Yet another deadly overdose was reported in Middle Georgia on Sunday, June 11, which officials believe could be liked to a batch of fake Percocet pills that have left more five people dead and sent dozens more to the hospital.
“The poison center received a report this morning about an overdose possibly related to the cluster we have seen over the past week,” the Georgia Department of Public Health said in a statement. “[The] Georgia Poison Center is currently working with the local hospitals and gathering information to determine if these additional cases are connected to the cluster of overdoses reported in the past three days.”
Sunday’s overdose was the fifth fatality in the past week possibly related to the fake yellow pills, local station 11 Alive reported. On Tuesday, June 6, emergency workers responded to multiple reports of overdoses across Albany, Centerville, Perry and Warner Robins, Ga., in a matter of hours, authorities said.
Georgia Poison Center director Dr. Gaylord Lopez told the Associated Press that several patients arrived at hospitals unconscious after swallowing the pills and needed medical equipment to breathe, along with “aggressive” doses of overdose-reversing medication.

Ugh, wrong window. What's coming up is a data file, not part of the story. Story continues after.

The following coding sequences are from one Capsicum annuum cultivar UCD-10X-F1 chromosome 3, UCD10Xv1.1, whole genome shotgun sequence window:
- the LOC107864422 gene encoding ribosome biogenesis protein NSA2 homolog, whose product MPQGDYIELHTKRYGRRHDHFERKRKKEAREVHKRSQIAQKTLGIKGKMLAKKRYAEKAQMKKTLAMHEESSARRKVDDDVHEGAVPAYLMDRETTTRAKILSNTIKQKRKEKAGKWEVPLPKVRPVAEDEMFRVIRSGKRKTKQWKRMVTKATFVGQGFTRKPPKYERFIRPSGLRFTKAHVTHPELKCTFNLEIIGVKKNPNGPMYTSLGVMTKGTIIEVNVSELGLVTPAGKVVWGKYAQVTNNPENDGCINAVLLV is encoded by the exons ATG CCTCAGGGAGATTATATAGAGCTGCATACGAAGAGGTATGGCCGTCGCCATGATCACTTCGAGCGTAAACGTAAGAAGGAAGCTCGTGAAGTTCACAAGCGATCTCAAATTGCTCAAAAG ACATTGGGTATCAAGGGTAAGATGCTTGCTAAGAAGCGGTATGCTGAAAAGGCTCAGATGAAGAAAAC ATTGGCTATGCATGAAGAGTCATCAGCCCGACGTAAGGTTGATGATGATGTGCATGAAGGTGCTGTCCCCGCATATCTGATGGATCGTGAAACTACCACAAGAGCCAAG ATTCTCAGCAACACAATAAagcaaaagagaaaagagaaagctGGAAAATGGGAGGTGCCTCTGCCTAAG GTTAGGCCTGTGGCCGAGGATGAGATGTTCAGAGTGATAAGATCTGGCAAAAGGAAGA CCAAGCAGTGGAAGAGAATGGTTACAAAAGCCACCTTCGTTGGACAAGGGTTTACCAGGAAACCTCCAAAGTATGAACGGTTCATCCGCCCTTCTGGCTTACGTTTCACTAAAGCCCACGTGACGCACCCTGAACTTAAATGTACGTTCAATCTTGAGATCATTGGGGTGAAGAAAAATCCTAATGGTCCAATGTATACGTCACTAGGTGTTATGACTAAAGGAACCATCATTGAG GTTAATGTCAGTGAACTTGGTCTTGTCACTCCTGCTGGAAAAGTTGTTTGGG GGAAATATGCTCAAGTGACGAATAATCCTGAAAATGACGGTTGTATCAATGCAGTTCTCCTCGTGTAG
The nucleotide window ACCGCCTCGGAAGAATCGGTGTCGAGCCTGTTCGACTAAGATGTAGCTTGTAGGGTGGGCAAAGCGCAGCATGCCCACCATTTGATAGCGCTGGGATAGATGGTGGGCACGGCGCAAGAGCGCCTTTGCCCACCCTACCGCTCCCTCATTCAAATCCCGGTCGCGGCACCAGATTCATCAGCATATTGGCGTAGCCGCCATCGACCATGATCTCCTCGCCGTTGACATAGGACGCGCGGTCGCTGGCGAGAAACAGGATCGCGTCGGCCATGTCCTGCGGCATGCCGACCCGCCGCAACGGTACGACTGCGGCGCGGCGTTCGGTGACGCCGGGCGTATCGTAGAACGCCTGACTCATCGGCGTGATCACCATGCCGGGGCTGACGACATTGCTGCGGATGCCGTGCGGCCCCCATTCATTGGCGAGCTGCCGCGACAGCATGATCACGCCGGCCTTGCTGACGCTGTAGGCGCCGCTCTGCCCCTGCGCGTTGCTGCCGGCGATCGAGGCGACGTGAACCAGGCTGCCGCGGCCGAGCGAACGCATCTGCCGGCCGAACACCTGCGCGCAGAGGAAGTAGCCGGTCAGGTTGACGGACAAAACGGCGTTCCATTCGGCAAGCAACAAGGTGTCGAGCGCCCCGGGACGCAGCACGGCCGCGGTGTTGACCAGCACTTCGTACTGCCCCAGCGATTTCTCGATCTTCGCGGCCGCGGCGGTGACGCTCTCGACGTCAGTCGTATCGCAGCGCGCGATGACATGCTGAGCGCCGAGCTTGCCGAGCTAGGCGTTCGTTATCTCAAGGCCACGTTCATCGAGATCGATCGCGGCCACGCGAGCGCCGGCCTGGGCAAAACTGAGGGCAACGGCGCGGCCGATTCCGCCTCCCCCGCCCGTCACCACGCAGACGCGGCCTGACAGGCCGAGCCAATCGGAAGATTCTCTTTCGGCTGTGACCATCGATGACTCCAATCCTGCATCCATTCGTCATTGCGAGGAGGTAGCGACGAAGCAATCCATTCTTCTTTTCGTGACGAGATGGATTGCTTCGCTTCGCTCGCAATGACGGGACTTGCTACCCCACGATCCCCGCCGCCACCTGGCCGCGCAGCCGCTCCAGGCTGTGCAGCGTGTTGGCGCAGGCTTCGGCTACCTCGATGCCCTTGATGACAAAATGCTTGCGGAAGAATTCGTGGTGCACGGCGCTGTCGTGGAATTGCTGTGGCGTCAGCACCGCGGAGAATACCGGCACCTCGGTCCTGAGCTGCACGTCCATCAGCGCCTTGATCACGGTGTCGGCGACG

The actual substance causing the deadly overdoses remained a mystery until last week when the Georgia Bureau of Investigation crime lab tested the pills and found that they contained a mixture of two synthetic opioids, according to 11 Alive. One of the drugs was consistent with a fentanyl analogue that researchers have never seen before. The GBI is still working to identify the other substance.
The poisonous pills are still circulating the streets and officials are unsure exactly how much of the drug is out there and exactly where it’s coming from. Those who became ill after taking the pills said they purchased the drugs thinking it was Percocet.
“Mexican drug cartels are manufacturing fentanyl into Percocet pills and oxycodone and other type pills as well, but it’s a way for these bad people to make a very good living on the backs of addiction and that’s what they are targeting,” DEA Special Agent in Charge Dan Salter said.
Officials say police are working around the clock to track down the drugs and get them off the streets.